Capital Gains Tax (CGT) may not be top of your list of concerns when instigating divorce proceedings but not giving it adequate thought could be a costly mistake. The issue is the date of separation. If you separate on New Years Day but can’t settle finances before 5 April CGT may apply to not only property but other assets like shares in a company etc. So the warning is to take care once you’ve decided it’s over to get your timing right. Separate on 6 April and you have a year to haggle!
When you are married, assets can be transferred back and forth between yourselves with no consequences whatsoever. When you are not every transfer attracts CGT on the notional gain made by the transferor. Whilst going through the divorce process you have until the end of the last tax year in which you lived together to transfer assets CGT free. After that, the concession goes.
An example of this would be if you own a second home which you transfer to your spouse as part of your settlement. Assuming the property is worth more than when you bought it, if you transfer it before the end of the tax year there is no problem. However, if you transfer it after that time and you have used up your £11,700 allowance already you will pay 28% CGT on it. Residential property attracts a higher rate of CGT than other assets.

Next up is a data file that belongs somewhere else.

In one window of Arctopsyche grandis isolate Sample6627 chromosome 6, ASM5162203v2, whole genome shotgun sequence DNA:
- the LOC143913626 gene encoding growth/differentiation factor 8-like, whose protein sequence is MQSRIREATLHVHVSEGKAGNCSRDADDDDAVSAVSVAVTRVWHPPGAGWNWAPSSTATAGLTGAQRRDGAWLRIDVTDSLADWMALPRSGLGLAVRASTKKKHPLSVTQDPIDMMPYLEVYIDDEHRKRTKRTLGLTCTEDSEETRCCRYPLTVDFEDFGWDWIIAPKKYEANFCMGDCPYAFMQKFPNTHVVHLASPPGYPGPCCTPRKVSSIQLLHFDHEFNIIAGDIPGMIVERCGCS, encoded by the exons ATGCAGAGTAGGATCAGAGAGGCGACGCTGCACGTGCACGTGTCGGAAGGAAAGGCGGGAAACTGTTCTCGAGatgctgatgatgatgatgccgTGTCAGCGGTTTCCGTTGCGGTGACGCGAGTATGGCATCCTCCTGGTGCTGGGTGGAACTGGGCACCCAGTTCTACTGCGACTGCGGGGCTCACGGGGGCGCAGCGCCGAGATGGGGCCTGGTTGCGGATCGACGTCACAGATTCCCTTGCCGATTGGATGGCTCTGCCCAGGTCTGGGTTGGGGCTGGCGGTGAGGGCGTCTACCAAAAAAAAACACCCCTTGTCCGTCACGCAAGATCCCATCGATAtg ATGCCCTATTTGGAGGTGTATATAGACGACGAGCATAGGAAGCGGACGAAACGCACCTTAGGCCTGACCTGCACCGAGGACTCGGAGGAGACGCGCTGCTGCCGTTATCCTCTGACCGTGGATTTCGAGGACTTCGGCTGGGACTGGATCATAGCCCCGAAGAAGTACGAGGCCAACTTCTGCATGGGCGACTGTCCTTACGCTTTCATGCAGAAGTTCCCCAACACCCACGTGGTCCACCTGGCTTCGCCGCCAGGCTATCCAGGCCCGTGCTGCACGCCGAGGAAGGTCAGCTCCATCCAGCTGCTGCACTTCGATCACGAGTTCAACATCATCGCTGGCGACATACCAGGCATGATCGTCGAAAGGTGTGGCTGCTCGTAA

Where there is greater wealth, the likelihood is that that wealth will be tied up in non-liquid assets and CGT will have more impact.
Therefore, if CGT is likely to be an issue then it would be advantageous to delay separating and issuing divorce papers until the start of the tax year (6th April) and give yourself a year to settle the financial aspects.
For further advice on divorce/separation and the financial implications associated with it contact Margaret Porter or Dee Finnegan at Spectrum Family Law on 01279 799598.
I recently went through a difficult divorce and I had been recommended to Spectrum Law, who I instructed to help me. Dee...